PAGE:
Windows 10 Defragment Device Primer Tutorial

Windows 10 Defragment Device Primer Tutorial

Windows 10 Defragment Device Primer Tutorial

I’ve no doubt if you have a hard disk, still, using Windows (10), you want to maintain that hard disk, because it is (likely that it is) …

  • the bootable drive for your operating system … as well as it being …
  • the main and most important repository of your information

Though that last point is perhaps a moot point these days with online storage ideas such as Google Drive and iCloud and OneDrive and Dropbox, it will no doubt still be annoying if you are held up by a misfiring hard disk. One of the most manageable things you can do to “massage your hard disk’s ego” is to regularly defragment the hard disk, optimising its performance as far as where it stores data, while you operate the Windows system.

These days of Windows 10 sees the “Defragment and Optimise Drives” functionality sitting in the “Windows Administrative Tools” menu section.

On click or tapping this submenu you will be presented with a list of devices mounted on the Windows system currently. Select one, the top one no doubt being the Windows 10 system’s C: hard disk, and you can …

  • Analyze
  • Optimise (includes Analyze)

… your way to a defragmented, and thus, an “optimised” device, one of the command line options we talked about previously with Windows Hard Disk Primer Tutorial.

Now that wasn’t hard, was it?

Previous relevant Windows Hard Disk Primer Tutorial is shown below.

Windows Hard Disk Primer Tutorial

Windows Hard Disk Primer Tutorial

On Windows, many users would still have at least one hard disk installed. Typically on Windows that first main disk is called C: … pretty boring name, huh?! … however, you can give it a nickname (for the “volume”) that will show in Windows Explorer, or when you right-click and get the properties of the disk … you can do this via the Windows Command Prompt (or DOS prompt command) …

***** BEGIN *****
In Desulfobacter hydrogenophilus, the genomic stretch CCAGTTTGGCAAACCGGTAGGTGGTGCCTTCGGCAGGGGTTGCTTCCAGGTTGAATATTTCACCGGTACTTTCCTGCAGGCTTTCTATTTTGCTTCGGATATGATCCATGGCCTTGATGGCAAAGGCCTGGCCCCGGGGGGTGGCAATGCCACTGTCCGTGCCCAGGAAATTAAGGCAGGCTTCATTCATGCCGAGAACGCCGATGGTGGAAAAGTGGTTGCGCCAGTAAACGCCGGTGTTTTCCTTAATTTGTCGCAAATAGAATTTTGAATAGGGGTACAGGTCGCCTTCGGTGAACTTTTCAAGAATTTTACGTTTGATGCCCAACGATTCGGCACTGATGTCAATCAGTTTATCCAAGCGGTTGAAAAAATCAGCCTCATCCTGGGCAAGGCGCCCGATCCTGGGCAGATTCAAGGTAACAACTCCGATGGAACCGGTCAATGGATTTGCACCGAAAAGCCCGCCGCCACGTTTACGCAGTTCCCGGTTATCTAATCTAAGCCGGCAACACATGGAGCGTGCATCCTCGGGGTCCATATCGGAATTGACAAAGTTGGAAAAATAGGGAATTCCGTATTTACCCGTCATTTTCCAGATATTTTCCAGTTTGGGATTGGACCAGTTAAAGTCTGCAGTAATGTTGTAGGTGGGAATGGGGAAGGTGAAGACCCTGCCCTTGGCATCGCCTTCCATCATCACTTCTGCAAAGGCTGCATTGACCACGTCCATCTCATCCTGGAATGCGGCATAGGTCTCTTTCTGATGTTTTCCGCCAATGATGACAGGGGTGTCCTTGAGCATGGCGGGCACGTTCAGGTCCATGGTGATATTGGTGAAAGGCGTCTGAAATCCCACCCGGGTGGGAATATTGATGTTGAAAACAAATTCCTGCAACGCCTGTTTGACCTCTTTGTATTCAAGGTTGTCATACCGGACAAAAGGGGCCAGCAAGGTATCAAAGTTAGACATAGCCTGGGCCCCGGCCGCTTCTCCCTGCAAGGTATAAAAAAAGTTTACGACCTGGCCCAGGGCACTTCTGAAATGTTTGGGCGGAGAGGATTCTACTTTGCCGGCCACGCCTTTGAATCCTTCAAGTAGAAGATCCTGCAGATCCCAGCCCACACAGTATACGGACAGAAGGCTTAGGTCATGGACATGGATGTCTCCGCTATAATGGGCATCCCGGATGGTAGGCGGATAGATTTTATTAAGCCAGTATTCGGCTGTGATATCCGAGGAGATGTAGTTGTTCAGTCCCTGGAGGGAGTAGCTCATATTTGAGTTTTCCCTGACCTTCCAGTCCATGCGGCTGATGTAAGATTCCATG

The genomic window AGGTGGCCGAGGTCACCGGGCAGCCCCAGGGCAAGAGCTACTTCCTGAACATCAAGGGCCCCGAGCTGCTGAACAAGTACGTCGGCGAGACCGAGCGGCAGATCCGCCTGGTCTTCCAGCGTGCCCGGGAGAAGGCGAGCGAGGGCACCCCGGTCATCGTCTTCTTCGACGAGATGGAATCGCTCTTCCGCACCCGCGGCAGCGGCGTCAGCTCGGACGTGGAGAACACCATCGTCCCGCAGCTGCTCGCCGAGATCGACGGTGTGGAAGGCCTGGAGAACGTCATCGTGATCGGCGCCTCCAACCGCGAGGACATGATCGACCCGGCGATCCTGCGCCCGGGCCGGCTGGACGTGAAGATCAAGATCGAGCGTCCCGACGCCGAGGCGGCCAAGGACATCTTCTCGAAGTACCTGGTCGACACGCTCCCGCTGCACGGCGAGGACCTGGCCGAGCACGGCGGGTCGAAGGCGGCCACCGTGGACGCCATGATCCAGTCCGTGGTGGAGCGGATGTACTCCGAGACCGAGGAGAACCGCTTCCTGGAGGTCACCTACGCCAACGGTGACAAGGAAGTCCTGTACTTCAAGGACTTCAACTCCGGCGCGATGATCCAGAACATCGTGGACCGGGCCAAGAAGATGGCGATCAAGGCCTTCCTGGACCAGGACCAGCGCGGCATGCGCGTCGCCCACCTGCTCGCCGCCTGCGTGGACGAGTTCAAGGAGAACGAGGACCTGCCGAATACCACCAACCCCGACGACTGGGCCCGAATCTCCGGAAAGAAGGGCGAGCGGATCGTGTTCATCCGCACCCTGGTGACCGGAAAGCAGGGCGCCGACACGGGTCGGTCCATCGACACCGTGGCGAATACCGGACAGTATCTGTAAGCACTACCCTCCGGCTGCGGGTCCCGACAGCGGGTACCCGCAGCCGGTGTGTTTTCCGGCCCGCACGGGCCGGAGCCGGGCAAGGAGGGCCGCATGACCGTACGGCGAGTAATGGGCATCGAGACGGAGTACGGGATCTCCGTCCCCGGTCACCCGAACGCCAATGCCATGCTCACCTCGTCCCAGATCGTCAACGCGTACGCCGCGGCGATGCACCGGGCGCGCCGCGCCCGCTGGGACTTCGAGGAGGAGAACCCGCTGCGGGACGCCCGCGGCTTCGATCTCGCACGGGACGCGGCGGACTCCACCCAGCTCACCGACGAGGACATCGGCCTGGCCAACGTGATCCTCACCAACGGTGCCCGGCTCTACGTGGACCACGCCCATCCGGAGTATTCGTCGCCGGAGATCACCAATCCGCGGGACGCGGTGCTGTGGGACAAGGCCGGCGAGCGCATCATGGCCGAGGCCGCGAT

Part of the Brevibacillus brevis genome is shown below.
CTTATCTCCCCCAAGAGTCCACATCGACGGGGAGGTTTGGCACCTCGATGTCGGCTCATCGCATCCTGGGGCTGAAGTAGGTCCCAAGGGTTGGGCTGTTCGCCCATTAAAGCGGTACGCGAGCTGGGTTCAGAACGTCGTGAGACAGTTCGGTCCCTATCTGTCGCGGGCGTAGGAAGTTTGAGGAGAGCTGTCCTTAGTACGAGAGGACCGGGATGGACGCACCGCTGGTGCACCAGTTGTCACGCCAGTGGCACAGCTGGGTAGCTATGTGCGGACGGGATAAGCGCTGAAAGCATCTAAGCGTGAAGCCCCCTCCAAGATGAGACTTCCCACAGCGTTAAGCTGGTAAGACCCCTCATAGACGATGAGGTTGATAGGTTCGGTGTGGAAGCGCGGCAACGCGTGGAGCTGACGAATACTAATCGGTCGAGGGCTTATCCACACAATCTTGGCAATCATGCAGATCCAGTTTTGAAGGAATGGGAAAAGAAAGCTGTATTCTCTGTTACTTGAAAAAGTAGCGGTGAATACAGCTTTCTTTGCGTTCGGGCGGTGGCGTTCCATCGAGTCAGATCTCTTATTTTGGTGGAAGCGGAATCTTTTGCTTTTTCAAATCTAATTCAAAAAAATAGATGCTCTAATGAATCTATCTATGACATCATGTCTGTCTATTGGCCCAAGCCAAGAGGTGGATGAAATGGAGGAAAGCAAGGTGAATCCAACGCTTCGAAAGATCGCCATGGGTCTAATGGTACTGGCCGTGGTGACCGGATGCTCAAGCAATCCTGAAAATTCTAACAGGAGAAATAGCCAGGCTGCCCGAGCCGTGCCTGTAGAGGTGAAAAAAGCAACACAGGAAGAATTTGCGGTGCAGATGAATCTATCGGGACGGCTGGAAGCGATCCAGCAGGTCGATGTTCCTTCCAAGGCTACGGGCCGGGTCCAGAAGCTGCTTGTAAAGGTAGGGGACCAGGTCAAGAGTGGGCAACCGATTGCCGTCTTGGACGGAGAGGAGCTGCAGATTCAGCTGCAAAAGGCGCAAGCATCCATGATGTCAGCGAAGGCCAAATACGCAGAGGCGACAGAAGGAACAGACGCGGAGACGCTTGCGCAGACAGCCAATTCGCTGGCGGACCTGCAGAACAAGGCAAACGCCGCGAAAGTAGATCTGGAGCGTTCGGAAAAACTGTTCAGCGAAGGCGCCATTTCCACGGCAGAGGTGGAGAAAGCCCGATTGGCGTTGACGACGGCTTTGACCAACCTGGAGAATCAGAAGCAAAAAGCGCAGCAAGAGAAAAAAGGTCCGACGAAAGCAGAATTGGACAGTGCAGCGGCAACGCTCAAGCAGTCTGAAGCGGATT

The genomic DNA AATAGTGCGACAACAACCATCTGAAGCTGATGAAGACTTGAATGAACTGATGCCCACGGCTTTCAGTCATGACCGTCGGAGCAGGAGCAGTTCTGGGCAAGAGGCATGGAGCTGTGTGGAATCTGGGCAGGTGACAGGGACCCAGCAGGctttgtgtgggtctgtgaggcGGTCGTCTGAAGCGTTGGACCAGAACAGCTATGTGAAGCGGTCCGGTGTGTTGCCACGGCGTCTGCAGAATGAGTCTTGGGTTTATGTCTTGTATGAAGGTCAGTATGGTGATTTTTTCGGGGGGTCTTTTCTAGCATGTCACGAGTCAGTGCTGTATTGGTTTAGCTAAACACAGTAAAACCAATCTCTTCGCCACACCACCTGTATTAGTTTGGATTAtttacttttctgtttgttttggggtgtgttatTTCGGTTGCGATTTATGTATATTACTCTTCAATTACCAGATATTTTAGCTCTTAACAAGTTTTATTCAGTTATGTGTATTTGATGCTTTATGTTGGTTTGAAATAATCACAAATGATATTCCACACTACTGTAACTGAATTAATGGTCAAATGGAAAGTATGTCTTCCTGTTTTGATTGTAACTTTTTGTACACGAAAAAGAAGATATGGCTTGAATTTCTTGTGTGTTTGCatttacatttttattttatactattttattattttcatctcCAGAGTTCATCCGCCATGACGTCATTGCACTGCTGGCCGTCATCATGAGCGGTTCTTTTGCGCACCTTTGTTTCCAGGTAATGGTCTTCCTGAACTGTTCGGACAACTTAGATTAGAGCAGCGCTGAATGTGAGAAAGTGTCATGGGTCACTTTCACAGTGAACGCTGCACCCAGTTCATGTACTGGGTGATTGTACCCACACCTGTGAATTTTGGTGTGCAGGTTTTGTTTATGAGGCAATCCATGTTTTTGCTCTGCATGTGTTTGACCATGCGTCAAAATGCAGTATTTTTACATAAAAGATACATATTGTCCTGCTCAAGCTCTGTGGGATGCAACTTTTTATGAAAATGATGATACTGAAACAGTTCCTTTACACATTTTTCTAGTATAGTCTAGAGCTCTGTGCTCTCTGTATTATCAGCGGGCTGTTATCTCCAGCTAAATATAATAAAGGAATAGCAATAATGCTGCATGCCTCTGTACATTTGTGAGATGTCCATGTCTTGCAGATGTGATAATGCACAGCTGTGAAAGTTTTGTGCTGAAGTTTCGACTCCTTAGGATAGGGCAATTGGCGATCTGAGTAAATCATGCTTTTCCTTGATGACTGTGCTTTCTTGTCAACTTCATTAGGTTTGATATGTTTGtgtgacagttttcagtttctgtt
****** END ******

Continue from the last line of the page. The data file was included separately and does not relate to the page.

label C: [volumeNickName]

… and then to verify this …

vol C:

… so that’s its name … what about its contents …

dir C: /s

… or …

tree C: /F

… and what about its health …

chkdsk C:

… and fixing things fixable found wrong … and for this you may need to use a Command Prompt window run by an administrator user, and even then, you may only be able to run this at the next reboot, between the shutdown and the restart (when C: is not being accessed)) …

chkdsk C: /F

… and we here talk of “speeding up” a computer by defragmenting its hard disk … assuming you have Defrag.exe on your path (otherwise put the whole path to it and the .exe extension, where we have “Defrag” below) …

Defrag C:

Sometimes, with Windows, a second hard disk physically installed would be called D: and any C:’s above in commands will work for D: instead above … and there are some other mappings to drive letters are possible via (we’ll use Z: below) …

subst Z: C:mypath

… or perhaps D: is mapped from somewhere on a file server or file sharing arrangement (we’ll use T: below, and the image example below that uses a Windows 7 laptop’s Samba mapping to a MacBook Pro hard disk’s “User” path for its mapping … got its mapping name via Windows Explorer “Network” … more on this topic at this blog could be gleaned from Windows File Server and File Sharing Primer Tutorial) …

net use T: "\servermy media" /persistent:no

… and you should not expect that these last two mapping arrangements would support “chkdsk” nor “Defrag” as further above (which are for real physical hard disks).

If this was interesting you may be interested in this too.

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